Proper attitudes to wealth, work and to the poor, by Rev. John Kwasi Fosu

Amazing Grace Baptist Church, Hamburg – Bible study material on James 5:1-6

Introduction
In our previous studies, we focused on proper perspectives to life by emphasizing that life is short, death is certain and God is sovereign. This lesson on James 5:1-6 focuses on the related theme of our attitudes to wealth, work and towards the poor.

Wealth- Money should be regarded as a temporal commodity (James 5:1.3)
It is most probable that James’ description of the rich in this context is about those who are not Christians. For that reason, James warns them to repent and weep because of the coming misery. In this light, the rich who are unrighteous have placed themselves in extravagant luxury and lifestyle at the expense of others. In other words, the people became rich through exploitations of others.

James brings out the perspective that wealth and for that matter money is a transitory commodity that disappears before our eyes (James 5:3). James’ perspective meant to contradict the popular perspective in the ancient world that fine clothing and big purse served as symbols of wealth. To James, therefore, exploiting money from the poor and hoarding it makes no sense in view of its temporary nature.

Work – Wealth creation must be ethically sound (James 5:4)
In James 5:4, James observes that money that ought to be in the hands of labourers are rather in the possession of their masters or landowners. It is most probable that James alludes to a similar incidence of Leviticus 19:13: “‘Do not defraud or rob your neighbor. “‘Do not hold back the wages of a hired worker overnight.”

Taking advantage of one’s workers through hoarding of wealth and ignoring the needy around them is therefore problematic from the perspective of James (James 5:4). In this light, James condemns the rich both for how they acquire their wealth and for what they did with it. It means James rebukes them for their unjust business practices such as unfair pay to their workers.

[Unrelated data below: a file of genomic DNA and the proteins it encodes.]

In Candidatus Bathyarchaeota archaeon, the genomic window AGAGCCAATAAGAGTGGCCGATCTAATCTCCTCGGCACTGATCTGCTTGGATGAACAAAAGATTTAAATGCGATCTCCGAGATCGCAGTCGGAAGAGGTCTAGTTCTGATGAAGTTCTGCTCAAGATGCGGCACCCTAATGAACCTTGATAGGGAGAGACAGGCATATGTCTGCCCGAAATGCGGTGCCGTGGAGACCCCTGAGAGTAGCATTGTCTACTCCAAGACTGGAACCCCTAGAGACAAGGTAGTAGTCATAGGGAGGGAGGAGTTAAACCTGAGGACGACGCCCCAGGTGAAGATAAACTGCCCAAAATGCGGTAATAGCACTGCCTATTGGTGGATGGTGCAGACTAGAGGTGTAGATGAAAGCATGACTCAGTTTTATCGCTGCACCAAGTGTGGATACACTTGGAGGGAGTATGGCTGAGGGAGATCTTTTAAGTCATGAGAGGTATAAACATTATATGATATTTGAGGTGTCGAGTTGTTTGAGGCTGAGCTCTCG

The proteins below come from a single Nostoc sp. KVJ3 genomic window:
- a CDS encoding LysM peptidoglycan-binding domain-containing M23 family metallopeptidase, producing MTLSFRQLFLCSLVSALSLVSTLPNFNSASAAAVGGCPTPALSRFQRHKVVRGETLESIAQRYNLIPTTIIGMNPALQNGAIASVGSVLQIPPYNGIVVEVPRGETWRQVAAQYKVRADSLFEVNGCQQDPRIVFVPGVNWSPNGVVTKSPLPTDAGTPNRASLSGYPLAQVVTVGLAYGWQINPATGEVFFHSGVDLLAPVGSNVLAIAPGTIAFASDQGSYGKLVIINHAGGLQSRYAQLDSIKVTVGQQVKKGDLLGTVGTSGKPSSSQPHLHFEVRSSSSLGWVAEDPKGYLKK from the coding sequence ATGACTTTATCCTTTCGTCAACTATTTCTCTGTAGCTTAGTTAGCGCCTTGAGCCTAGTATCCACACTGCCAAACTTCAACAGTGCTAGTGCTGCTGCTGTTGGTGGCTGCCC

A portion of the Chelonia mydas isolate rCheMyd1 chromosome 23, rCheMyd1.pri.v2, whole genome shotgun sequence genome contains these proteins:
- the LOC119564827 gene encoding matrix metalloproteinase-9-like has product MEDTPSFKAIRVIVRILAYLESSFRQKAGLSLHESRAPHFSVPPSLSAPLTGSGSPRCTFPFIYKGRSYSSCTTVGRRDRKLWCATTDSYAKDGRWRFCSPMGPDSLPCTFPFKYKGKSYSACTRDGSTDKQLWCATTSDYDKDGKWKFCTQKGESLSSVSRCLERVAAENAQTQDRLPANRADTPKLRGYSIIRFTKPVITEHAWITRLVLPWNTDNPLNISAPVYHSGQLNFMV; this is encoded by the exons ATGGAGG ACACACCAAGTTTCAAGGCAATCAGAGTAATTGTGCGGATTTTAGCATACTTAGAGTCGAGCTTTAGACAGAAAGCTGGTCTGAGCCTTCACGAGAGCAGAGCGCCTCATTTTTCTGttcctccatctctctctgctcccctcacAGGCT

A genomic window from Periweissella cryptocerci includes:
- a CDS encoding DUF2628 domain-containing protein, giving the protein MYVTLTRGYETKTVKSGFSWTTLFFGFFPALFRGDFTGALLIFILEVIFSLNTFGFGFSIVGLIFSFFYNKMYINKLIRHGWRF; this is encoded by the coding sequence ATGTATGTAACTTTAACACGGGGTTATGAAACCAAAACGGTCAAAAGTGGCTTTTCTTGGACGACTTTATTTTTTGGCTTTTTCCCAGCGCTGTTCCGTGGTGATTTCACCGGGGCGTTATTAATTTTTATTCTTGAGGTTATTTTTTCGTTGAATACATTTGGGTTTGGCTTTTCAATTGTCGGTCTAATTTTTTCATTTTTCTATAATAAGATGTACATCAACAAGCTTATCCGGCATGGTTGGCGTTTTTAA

Poor – Avoid exploitation and oppression of the vulnerable (James 5:5-6)
Closely related to the need to create wealth in an ethically sound environment is James’ instruction on the attitudes towards the poor. Attention has already been drawn to James’ questioning of the phenomenon of not paying workers fairly. James describes this attitude on the part of the rich and thus wealthy landowners as an abuse of power. James’ use of the expression “you have condemned and murdered innocent men” probably refers to the inclination of the unrighteous rich to use the courts or the legal system to oppress the poor. Similarly, murdering the poor could denote any act of cruel behaviour that leads to the death of the poor who may be innocent people or vulnerable in the society.

Conclusion
Worth observing in this lesson is the fact that James is principally speaking to the non-Christian wealthy landowners who were taking advantage of the poor in his time. James’ teaching about the temporal nature of money, in the first place, discourages us from being envious of the wealth of the rich. Most importantly James’ instruction on wealth and poverty encourages us to be good stewards of the resources entrusted to us by using it to build God’s earthly kingdom.

Moreover, James invites us to desist from any act of manipulating and controlling of people or situations to get what we want. Last but not the least, James reminds us on the need and thus the opportunity to become more detached from earthly goods and thus share our material items such as money, cars, homes, time, gifts, talents and professional expertise with others.

Question
1. Wealth is to be regarded as a temporary commodity. Do you agree?
2. Identify two ways in which the rich exploit the poor in contemporary times.
3. State some three ways in which we can be good stewards of our earthly possession and thus share them.

Memory verse: James 5:2

About revfosu

Rev. John Kwasi Fosu is an ordained Baptist Minister of the Gospel, a Biblical Theological Lecturer and a Doctoral Candidate at Hamburg University
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